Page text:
The current relay operates by virtue of the valve heater current. When the receiver is switched on the valve heater current flows through the relay coil (32) and completes the supply circuit to the eliminator via contacts 24 and 26. As the relay coil is a current type, it has few turns of thick wire so does not reduce the 6V supply to the heaters.
My B eliminator did not come with the relay - presumably it was left in the car in which the eliminator was used. There is no fuse shown in the installation instructions or mentioned in the patent.
Note that the rectifier valve symbol shown in Fig. 1 shows what might look like a heater (85). This is actually a link to prevent the Elkonode functioning with no rectifier valve plugged in - see Fig. 2. The valve is a cold cathode gas type with no heater.
A variant of the Eliminator shown uses a directly heated rectifier. It is not known what valve type this was meant to have been, as this version was never put into production. The heater is powered off the transformer, which would have reduced the available output of the eliminator.

The Circuit.

Circuit of the Mallory-Elkon B Eliminator.

Following the positive 6V input from terminal 1, current flows into the transformer primary, then via the link inside the rectifier valve and to the Elkonode reed contact. From the fixed contact, current flows via the drive coil and thence to the negative battery connection via terminal 2.
With current flowing through the coil, the reed is attracted to its pole and thus the contacts open, interrupting the current. Of course, once this happens, the coil no longer provides magnetic attraction, and the reed swings back, again  making contact. And so the process repeats in the usual way. Since the coil current is the same as that which flows through the transformer primary, the transformer is fed with pulsating DC, the voltage of which is stepped up by the usual transformer fashion. Measured transformer ratio is 1:28.
Across the various Elkonode connections are two condensers and a resistor. Across the entire Elkonode is a .05uF condenser for RFI suppression. Across just the contacts are a 450R resistor and .5uF condenser. The patent describes this resistor as reducing contact material transfer, but does not explain the mechanism by which this happens. It could be assumed that it functions as a damper thus limiting the back EMF when the contacts open. Note that modern vibrator circuits often include resistors across the contacts.
The .5uF is described as reducing "high frequency potentials produced by arcing and sparking at the contacts", as well as also reducing contact material transfer.
It is not helpful that the input terminals are marked "1" and "2" when "+" and "-" would prevent mistakes with input polarity. Strange, seeing as the output terminals are marked as to polarity and function.

For the small power output, 180V at 35mA being 6.3W, the transformer is unduly large and heavy. This is because there is a large DC component in both windings due to the half-wave operation. Therefore, a large core is required to reduce saturation effects. With a full-wave vibrator, the same power output can be obtained from something about a third of the size.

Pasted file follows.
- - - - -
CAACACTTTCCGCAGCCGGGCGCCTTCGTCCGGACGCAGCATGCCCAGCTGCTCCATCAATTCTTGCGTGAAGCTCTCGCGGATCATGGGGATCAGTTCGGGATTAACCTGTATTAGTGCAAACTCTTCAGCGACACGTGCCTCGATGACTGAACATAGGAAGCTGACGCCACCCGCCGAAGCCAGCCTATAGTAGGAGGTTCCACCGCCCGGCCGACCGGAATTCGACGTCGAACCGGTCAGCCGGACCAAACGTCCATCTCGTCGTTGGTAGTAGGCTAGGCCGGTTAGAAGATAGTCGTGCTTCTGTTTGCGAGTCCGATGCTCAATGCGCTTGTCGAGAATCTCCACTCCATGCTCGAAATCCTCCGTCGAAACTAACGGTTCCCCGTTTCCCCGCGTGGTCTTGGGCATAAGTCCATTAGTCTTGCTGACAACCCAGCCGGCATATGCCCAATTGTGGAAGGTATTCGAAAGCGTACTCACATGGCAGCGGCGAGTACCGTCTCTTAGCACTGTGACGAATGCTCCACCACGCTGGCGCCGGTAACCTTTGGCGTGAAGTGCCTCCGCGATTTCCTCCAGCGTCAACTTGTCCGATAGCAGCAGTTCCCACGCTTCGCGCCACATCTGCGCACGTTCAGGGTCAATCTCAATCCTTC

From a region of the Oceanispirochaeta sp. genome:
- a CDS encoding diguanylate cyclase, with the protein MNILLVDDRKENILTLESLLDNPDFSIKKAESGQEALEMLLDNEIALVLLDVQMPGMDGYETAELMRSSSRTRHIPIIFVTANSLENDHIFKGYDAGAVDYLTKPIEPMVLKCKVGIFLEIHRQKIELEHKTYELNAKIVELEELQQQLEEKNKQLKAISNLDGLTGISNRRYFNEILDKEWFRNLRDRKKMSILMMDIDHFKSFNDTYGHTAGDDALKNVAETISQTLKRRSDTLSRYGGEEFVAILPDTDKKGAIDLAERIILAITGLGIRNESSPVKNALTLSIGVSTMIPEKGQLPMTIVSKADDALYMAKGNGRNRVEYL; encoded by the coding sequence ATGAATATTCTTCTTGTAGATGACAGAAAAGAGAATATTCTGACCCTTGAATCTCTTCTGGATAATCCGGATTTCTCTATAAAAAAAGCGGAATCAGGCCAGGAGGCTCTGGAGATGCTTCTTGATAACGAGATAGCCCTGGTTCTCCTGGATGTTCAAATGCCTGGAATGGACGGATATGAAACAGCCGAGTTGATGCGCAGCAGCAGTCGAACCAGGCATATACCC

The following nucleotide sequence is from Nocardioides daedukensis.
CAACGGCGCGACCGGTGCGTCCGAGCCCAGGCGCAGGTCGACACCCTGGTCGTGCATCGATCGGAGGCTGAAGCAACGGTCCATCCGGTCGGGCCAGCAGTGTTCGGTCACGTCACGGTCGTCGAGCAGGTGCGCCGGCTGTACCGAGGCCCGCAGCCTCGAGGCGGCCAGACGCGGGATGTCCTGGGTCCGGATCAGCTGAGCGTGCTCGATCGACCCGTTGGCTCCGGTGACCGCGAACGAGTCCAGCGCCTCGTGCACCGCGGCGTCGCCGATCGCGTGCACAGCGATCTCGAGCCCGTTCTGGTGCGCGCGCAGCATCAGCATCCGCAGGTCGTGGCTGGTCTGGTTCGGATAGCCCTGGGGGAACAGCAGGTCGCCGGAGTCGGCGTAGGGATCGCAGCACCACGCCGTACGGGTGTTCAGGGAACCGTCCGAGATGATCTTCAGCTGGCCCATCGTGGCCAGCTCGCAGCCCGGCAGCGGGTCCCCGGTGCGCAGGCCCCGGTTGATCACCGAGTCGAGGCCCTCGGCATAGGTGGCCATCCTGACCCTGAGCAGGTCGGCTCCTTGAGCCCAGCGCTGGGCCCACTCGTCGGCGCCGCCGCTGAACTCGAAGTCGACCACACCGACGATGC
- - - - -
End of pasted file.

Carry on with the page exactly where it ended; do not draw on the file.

The method of having the drive coil being in series with the transformer primary has often been criticised in later literature, but in fact Mallory deliberately chose this method to prevent contacts sticking. The higher the current, the more force there will be to pull the contacts apart and break the current flow. It is possibly because of this "circuit breaker" effect, as it is described, that no fuse is fitted. However, it is also because of this arrangement that six different types of eliminator had to be provided. The reason for this is that the Elkonode vibration is dependent on the load current.
If the load current is low, the reed vibrates poorly, and if it is too much, the vibration is excessive and operating characteristics change. Later vibrator power supplies work equally well on anything between no load and full load because of their shunt coil design - whether or not separate coil drive contacts are used.

Thick sponge rubber minimises mechanical noise.

Across the transformer secondary is the .05uF buffer condenser for further spark suppression. The patent says that suppression improves as the value is increased, but the efficiency of the eliminator suffers when it is too high. Incidentally, the efficiency is stated as being 45%.
It would appear that the buffer value was a compromise, chosen for "something that stops the sparking", and without any scientific basis. There is no mention of tuning the transformer so that minimum current flows when the Elkonode contacts open and close. Thus, we have a vibrator power supply which was being produced before the true operation of buffer circuits was known. And that makes it even more interesting. On that basis, I am not surprised about the contact transfer material that had taken place.
The patent mentions the .05uF value for the buffer, but if a directly heated rectifier is used, the value is reduced to .025uF. Presumably, the resistive loading of the valve heater helps with spark suppression.

Rectification and Filtering.

The BR rectifier. It is a cold cathode gas type and glows orange/blue when operating.